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A Brief Summary of Wage and Hour Law

The following is a general brief outline of wage and hour law. There are numerous exemptions, exclusions and standards that are not discussed. If you need legal advice or assistance, you must not rely on the following as legal advice and must instead seek legal assistance for your specific situation. You must also be aware that for all legal claims, including wage and hour claims, there are time limits that apply to claims and the failure to pursue a claim within the applicable time period will cause any such claim to fail.

A.      There are three primary sources of Wage and Hour Law

  1. The Fair Labor Standards Act (the “FLSA”) establishes minimum wage, overtime rates and recordkeeping requirements for private and public employers.
  2. The Colorado Wage Act (the “CWA”) provides for certain deductions from wages, vacation, commissions, bonuses, final pay, pay periods and paydays, and pay statements.
  3. The Colorado Minimum Wage Order (the “CWO”) regulates overtime, meal and rest periods, tips and gratuities, uniforms, and record keeping for four major industries: retail and service, commercial support service, food and beverage, and health and medical.

B.       Most Colorado employees are protected by the FLSA, the CWA, and the CWO

The FLSA contains provisions to cover both individuals and enterprises.

  1. Enterprise coverage applies to any business that has two or more employees and does $500,000 of business annually.
  2. Individual coverage applies to any employee engaged in interstate commerce.
  3. The FLSA does not apply to independent contractors. The CWA covers all private sector employees in Colorado, but does not apply to public employees or independent contractors. The CWO applies to employees in retail and service, commercial support service, food and beverage, and health and medical.

Although it may not sound like it from the language used, the FLSA actually does apply to the majority of private employees. Some employees, however, are exempt from the protections of the FLSA, the CWA, and the CWO. There are a large number of exemptions in the FLSA, including exemptions from overtime and minimum wage.

C.       The following are the most commonly encountered exemptions from both overtime and minimum wage requirements:

  1. Executive, administrative, and professional employees (including teachers and academic administrative personnel in elementary and secondary schools), outside sales employees, and employees in some computer-related occupations;
  2. Employees of some seasonal amusement or recreational businesses, employees of certain small newspapers, and employees engaged in newspaper delivery;
  3. Farmworkers employed by anyone who used no more than 500 “man- days” of farm labor in any calendar quarter of the preceding calendar year;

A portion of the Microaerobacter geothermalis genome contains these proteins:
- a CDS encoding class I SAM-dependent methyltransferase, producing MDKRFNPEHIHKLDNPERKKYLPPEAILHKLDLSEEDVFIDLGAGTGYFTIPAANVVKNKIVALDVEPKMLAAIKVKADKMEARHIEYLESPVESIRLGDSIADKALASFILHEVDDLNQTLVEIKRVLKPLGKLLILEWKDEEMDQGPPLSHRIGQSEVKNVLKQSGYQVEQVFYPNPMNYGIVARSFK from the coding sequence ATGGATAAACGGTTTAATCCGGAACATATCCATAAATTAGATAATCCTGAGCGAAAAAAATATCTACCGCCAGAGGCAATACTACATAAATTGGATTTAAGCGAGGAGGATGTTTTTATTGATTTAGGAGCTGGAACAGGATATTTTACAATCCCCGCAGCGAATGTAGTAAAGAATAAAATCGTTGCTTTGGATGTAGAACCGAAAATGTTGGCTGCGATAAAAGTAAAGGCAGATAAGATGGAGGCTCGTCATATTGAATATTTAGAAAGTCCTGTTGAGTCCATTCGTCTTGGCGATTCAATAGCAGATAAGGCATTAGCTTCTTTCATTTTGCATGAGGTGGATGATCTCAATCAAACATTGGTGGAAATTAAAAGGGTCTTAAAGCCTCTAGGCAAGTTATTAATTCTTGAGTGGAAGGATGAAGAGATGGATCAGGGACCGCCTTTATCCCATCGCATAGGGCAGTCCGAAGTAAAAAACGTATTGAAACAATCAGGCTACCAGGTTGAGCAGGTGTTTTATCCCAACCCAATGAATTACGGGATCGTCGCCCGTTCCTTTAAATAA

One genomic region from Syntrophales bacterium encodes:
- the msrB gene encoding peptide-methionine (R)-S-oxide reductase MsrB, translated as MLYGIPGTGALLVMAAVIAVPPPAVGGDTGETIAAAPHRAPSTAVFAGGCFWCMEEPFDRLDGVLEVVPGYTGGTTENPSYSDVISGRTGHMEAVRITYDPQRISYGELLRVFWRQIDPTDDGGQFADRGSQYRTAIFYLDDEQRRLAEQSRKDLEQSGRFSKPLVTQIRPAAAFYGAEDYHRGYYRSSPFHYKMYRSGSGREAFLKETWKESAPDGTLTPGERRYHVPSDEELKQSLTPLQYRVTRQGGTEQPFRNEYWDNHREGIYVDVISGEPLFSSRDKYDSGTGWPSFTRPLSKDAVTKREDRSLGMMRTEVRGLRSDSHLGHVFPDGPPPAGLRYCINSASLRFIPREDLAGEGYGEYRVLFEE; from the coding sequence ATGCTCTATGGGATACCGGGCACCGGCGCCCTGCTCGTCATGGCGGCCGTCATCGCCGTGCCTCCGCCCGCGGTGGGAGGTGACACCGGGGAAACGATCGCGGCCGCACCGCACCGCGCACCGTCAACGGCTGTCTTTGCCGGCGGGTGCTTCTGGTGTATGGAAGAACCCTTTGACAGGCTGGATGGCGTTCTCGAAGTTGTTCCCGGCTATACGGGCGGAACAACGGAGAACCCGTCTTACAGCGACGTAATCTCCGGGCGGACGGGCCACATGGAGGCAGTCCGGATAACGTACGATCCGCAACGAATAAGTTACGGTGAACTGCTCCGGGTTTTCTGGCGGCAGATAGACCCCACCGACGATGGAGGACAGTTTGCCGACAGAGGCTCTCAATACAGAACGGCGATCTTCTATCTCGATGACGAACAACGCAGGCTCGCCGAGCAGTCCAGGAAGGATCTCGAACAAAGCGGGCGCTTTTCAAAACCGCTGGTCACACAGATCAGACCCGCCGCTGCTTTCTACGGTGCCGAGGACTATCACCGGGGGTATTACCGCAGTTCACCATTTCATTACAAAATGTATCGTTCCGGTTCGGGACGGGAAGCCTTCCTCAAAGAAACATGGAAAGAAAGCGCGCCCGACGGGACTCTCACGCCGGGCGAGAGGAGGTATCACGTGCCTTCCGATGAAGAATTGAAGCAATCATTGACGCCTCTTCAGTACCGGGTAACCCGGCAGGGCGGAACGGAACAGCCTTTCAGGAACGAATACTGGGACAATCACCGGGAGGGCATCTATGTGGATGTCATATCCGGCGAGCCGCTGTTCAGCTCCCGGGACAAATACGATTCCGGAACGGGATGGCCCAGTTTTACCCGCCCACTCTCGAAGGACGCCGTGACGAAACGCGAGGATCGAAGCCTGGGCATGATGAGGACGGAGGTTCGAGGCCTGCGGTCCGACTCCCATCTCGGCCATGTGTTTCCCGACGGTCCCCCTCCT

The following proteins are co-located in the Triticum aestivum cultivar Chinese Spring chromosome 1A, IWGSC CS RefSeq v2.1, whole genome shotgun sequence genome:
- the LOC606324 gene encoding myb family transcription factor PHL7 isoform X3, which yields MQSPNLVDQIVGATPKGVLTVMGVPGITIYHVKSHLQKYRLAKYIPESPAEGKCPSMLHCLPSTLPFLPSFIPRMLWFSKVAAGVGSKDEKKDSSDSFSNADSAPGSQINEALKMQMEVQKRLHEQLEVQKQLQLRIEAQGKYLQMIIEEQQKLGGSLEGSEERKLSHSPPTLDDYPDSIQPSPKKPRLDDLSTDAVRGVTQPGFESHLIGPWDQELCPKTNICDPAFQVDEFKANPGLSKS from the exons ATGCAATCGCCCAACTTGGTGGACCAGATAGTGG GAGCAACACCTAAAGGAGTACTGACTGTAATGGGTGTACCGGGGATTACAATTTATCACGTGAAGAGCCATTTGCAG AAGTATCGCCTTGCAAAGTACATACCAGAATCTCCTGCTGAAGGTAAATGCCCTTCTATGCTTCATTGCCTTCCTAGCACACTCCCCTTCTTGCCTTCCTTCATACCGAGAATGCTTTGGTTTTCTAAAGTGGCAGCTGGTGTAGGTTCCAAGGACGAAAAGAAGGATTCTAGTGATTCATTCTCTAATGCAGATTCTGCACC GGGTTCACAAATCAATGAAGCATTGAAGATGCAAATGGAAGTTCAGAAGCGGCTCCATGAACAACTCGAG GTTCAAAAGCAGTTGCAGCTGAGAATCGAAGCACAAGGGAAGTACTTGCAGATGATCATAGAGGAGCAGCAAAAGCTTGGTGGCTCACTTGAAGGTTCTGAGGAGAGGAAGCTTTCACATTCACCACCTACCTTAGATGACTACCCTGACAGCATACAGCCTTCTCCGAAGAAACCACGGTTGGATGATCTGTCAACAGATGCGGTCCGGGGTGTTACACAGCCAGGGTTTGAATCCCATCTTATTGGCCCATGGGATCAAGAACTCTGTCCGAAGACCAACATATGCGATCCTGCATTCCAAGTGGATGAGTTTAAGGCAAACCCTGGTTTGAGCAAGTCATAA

4. Casual babysitters and persons employed as companions to the elderly or infirm.

D.       Some employees are exempt from overtime pay but not exempt from minimum ages.

The most common of these exemptions include:

  1. Certain commissioned employees of retail or service establishments; auto, truck, trailer, farm implement, boat, or aircraft sales-workers; or parts-clerks and mechanics servicing autos, trucks, or farm implements, who are employed by non- manufacturing establishments primarily engaged in selling these items to ultimate purchasers;
  2. Employees of railroads and air carriers, taxi drivers, certain employees of motor carriers, seamen on American vessels, and local delivery employees paid on approved trip rate plans;
  3. Announcers, news editors, and chief engineers of certain non- metropolitan broadcasting stations;
  4. Domestic service workers living in the employer’s residence;
  5. Employees of motion picture theaters;
  6. Farmworkers

E.       Other common exemptions

Partial overtime pay exemptions apply to employees engaged in certain work situations:

  1. Hospitals and residential care establishments may adopt a 14-day work period instead of the usual 7-day workweek if the employees are paid at least time and one- half their regular rates for hours worked over 8 in a day or 80 in a 14-day work period, whichever is the greater number of overtime hours.
  2. Public fire departments and police departments may establish a work period ranging from 7 to 28 days in which overtime need only be paid after a specified number of hours in each work period.

F.       The most common overtime pay exemptions that are encountered are the so-called “white collar exemptions.” Certain executive employees, administrative employees, professional employees, outside sales employees, and computer employees do not need to be paid overtime. Typically, in order to fit within this exemption, certain “tests” must be met.

  1. The employee must be paid a salary of at least $455.00 per week (at the time this is written
  2. That salary cannot be reduced due to variations in the quality or quantity of work performed and must be paid to the employee for any week in which the employee performs any work, regardless of the number of days or hours worked. The employer must not make deductions from the salary due to most employee absences or reduced operating hours or slow business, etc.
  3. Employers may make deductions from salary of exempt employees in the following situations: